This time, it’s personality




It may be because I fear I lack one myself, but I have always been hugely skeptical of personality tests.

I know that most are fiendishly clever pieces of work and that a great deal of scientific-style thought has gone into creating them. I know, too, that there are many skilled people capable of interpreting the data to assess the personality traits of those taking these tests.

But I can’t help but fear that incorrectly handled, they may be nothing more than the modern-day equivalent of a horoscope.

Personality tests seem to be a growing trend in the world of HR and recruitment although, of course, they are nothing new.  I gave my personality up first to Jung via Myers & Briggs but became a bit more promiscuous later.

In a blue box labeled My Development I have a cache of different tests completed over the years.  All but one – curse you Firo B – seem to portray me with reasonable accuracy.

Most suggest I am confident, do not tend towards stress, that I am comfortable with the thrust and parry of the boardroom, enjoy debate, good at influencing and managing conflict, that I listen, I praise and, yes, yes, sometimes I talk a little too much when I get enthusiastic.

Yesterday, I took another, just to make sure.

This one came in three parts and was designed to assess my business acumen alongside my verbal and abstract reasoning. In total it took almost two hours to complete and consisted of more than 300 questions and several detailed exercises.

As I sat at my laptop reading the instructions, I couldn’t help but think of the Voight-Kampff Test in Blade Runner…”My mother? Let me tell you about my mother…”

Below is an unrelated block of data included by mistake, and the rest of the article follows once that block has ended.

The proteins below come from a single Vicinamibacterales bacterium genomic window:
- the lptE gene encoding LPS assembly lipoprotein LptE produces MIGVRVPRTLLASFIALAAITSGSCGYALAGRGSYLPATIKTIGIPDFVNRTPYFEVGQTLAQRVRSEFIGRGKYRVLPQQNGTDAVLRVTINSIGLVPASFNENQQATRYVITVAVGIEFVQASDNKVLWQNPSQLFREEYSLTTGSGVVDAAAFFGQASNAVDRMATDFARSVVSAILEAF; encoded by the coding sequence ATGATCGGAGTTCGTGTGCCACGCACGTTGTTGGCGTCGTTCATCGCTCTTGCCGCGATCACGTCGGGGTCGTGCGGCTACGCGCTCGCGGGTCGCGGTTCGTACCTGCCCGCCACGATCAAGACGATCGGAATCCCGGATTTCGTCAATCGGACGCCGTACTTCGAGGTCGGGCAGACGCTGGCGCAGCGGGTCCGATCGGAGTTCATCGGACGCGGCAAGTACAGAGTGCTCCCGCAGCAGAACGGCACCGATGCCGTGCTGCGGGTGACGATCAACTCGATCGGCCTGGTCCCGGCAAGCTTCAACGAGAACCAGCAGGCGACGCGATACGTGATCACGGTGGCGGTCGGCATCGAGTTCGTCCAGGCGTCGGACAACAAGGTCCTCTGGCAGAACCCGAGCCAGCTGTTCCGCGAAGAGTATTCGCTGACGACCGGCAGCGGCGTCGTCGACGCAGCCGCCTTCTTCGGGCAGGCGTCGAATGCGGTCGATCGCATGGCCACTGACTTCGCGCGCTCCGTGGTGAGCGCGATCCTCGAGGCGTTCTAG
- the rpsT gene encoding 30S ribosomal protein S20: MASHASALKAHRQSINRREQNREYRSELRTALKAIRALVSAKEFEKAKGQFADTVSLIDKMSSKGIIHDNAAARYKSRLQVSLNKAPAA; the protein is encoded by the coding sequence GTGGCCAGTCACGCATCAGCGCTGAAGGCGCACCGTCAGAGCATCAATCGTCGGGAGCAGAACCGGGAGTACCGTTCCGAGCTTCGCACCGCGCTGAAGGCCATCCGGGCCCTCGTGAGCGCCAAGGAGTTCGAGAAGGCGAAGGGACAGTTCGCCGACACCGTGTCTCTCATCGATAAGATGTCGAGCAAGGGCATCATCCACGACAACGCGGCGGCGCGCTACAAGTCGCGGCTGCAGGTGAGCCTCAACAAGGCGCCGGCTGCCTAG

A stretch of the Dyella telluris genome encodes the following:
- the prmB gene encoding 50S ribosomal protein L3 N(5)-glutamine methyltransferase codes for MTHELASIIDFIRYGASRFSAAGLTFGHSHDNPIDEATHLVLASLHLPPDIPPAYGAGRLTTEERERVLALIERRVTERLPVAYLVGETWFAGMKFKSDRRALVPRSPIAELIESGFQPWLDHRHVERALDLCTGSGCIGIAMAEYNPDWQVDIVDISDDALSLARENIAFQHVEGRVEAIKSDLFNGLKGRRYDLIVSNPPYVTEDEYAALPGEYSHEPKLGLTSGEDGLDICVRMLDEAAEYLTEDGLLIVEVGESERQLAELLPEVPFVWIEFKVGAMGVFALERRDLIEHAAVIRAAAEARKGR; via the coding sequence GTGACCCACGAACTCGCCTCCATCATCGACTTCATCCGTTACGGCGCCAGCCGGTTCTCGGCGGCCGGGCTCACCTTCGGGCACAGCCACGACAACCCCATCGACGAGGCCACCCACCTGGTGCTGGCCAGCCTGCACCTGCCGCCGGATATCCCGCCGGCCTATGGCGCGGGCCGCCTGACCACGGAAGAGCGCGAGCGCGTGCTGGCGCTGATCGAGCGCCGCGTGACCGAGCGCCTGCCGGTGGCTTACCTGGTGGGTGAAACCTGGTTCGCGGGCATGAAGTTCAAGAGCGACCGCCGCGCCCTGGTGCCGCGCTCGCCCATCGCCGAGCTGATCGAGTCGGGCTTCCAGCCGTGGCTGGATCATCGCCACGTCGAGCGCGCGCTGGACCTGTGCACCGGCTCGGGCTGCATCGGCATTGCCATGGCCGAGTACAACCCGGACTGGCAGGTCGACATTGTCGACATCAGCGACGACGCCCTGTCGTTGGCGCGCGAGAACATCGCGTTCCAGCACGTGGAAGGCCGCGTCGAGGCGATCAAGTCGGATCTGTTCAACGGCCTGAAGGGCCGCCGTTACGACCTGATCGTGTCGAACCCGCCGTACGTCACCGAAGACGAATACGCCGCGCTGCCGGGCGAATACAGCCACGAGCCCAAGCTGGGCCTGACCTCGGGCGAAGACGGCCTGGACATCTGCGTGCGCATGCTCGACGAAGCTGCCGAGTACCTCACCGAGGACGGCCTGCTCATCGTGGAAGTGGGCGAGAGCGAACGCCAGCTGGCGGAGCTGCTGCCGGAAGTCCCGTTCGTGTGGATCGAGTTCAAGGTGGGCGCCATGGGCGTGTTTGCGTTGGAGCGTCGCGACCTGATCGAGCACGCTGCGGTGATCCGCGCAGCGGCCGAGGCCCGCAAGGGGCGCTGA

Given my responses, as well as the more positive traits, above, the test is likely to highlight a number others that touch on some of the keywords in recruitment and for which I feel the need to provide caveats. It will say:

  1. That I am not big on detail. And yet as a former sub-editor and creative director, I acknowledge detail is insanely important. I never ignore the detail and always pay close attention to it when necessary but it is not something I go out of my way to get stuck in. I prefer the big picture. I breathe better that way.
  2. That I tend to lack ambition. This is not to say I don’t want to succeed, or to move up into gradually more significant and well-paid roles, it’s just that this is not what motivates me. I am not looking to do well to move up. I want to do well to feel fulfilled in my role and to feel I have succeeded.
  3. That I don’t consider myself as a leader. In truth I don’t feel comfortable with being seen as a leader but I do feel strongly about leading people. I am certainly comfortable leading a team but I would rather influence quietly and effectively from the side when it comes to business as a whole. My strength is perhaps more of a trusted advisor or critical friend to the leader.
  4. I am comfortable making decisions and prepared to take them swiftly. True, but while I make them swiftly, I rely on objective evidence.

I await the results with interest and not a little trepidation.

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